Reviews of Crown of Thistles
TheTimes Literary Supplement - 7, March 2014
"Despite appearances to the contrary, Crown of Thistles: The fatal inheritance of Mary Queen of Scots, with a picture of the fatal lady on the dust jacket, is not simply another book about Mary Queen of Scots. We encounter Mary in a four-page prologue before going back to 1485 and the battlefield of Bosworth; we do not meet Mary again until, several battles later and much more besides, she comes back into the story on page 332, and takes a leading role on p378.
Linda Porter explains what her book is about in an introductory note, and a very welcome message it is. Her knowledge of sixteenth-century history in the British Isles was 'heavily weighted towards England'. 'For most English-speaking people, Mary Queen of Scots is the only Scottish ruler they have heard of, with the possible exception of Robert Bruce' . . . Porter sets out to broaden the picture of Tudor—Stuart rivalry well beyond that of Elizabeth and Mary. It is a very ambitious project. In a period crucial to the histories of Scotland and England, which began when the long-standing hostility between the two countries persisted, and ended with the Union of Crowns under the Scottish king who became James VI and I in 1603, she sets out to give a balanced account both of the histories of the two kingdoms and of their interaction with one another.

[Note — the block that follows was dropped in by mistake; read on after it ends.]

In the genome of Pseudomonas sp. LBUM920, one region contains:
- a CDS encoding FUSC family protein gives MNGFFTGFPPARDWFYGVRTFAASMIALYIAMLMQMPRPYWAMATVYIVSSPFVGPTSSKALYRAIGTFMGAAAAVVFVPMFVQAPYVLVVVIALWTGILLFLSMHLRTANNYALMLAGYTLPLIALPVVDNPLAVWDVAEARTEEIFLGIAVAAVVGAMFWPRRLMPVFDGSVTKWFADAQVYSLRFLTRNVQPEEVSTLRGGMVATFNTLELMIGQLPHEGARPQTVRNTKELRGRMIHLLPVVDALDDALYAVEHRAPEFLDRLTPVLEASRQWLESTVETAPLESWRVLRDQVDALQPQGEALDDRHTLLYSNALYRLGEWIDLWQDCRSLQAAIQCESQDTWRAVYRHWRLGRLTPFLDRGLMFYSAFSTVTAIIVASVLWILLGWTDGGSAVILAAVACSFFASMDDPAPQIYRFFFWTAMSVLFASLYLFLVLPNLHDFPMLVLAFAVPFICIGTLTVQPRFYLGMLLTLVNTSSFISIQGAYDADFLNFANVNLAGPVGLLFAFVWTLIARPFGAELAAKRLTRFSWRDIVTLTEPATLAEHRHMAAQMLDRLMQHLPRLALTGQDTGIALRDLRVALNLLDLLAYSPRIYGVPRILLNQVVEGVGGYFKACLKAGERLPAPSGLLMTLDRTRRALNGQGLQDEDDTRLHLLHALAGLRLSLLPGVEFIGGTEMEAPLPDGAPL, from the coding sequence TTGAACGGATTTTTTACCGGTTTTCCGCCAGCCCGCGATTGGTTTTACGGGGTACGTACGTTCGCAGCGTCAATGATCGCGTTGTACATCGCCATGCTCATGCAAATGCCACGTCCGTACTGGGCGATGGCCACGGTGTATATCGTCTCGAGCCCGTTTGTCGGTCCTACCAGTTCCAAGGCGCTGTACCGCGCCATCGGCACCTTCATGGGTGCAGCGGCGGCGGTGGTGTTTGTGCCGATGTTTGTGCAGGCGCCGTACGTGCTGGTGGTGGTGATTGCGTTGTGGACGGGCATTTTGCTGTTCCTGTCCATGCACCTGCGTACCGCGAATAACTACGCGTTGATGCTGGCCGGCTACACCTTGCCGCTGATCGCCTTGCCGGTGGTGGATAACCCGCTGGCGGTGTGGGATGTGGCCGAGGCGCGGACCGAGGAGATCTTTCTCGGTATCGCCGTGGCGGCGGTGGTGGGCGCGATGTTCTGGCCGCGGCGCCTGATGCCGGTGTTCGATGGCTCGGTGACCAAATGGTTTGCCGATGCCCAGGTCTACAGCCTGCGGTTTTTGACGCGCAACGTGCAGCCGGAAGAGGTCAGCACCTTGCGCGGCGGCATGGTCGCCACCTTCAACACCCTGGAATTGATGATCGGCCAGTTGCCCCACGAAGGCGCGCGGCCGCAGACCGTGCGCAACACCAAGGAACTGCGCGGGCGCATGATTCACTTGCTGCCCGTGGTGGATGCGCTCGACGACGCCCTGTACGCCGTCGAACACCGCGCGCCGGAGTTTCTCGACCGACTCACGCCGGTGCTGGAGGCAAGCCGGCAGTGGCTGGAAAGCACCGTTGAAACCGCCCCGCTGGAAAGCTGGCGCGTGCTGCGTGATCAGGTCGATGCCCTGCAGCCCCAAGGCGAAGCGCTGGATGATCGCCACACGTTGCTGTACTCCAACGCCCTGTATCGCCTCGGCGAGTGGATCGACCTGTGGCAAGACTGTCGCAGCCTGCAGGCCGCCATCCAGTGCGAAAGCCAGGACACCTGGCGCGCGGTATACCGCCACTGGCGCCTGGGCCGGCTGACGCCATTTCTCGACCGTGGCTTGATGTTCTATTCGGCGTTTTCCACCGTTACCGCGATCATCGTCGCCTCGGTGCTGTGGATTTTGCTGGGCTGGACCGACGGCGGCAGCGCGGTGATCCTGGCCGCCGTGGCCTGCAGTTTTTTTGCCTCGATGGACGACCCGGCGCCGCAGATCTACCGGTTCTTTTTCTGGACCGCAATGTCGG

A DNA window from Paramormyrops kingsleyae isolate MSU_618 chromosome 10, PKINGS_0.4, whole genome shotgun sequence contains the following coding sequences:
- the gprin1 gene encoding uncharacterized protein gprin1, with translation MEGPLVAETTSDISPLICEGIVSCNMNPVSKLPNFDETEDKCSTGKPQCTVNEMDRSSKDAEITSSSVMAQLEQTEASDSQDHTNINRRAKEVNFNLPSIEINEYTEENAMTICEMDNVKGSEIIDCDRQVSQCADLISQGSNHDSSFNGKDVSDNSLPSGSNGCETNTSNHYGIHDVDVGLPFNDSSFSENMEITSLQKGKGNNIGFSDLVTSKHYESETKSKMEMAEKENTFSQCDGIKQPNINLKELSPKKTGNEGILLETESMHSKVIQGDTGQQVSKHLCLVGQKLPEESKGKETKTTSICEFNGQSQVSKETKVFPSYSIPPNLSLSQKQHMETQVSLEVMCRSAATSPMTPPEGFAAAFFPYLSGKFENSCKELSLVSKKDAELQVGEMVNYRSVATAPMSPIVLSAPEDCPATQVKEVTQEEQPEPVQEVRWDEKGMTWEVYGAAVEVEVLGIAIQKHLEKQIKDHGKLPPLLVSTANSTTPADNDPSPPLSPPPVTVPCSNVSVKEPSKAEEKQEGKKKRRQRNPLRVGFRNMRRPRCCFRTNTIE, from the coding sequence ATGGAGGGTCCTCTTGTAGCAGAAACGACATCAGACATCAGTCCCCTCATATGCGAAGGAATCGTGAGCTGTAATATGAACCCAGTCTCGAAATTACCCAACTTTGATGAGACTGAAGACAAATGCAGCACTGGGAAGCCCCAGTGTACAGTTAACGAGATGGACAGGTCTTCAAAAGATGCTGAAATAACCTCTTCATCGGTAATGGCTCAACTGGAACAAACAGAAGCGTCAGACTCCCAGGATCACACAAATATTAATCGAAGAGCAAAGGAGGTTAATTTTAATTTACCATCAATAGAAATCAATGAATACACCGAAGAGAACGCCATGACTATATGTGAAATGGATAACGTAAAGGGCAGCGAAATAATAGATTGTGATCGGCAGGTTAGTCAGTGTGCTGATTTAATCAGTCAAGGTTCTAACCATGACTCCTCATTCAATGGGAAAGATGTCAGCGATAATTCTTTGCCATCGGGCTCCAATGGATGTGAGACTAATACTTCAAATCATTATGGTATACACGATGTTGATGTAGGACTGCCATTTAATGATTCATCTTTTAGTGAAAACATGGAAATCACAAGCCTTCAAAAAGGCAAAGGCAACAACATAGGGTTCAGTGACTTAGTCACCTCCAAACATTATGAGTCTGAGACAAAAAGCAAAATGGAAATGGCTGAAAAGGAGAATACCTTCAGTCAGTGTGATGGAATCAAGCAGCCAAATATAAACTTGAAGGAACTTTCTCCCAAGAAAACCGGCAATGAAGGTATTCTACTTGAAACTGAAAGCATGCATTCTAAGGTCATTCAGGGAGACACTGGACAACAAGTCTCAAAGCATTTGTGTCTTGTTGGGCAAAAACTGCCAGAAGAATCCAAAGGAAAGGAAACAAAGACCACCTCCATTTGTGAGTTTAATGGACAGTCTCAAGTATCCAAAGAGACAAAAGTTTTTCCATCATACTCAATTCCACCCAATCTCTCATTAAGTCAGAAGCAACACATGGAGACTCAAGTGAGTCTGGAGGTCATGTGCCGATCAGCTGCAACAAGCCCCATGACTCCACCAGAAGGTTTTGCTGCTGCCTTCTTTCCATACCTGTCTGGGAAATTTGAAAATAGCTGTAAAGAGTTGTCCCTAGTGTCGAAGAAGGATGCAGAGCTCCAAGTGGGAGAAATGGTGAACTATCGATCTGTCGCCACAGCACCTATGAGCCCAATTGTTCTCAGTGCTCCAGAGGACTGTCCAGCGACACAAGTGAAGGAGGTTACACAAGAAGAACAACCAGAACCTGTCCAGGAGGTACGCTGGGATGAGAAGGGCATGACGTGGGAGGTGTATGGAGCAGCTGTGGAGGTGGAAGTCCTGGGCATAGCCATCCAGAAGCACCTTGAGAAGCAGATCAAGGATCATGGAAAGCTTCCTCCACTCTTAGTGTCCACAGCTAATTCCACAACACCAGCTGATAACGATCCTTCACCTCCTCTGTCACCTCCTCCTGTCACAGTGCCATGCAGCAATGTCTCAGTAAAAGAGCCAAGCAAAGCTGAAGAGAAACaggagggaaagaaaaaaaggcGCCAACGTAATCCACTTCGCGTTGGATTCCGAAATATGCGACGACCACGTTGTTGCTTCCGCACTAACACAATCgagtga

In this she very largely succeeds. Scottish historians in particular can have no complaint about their kingdom, their history, being neglected."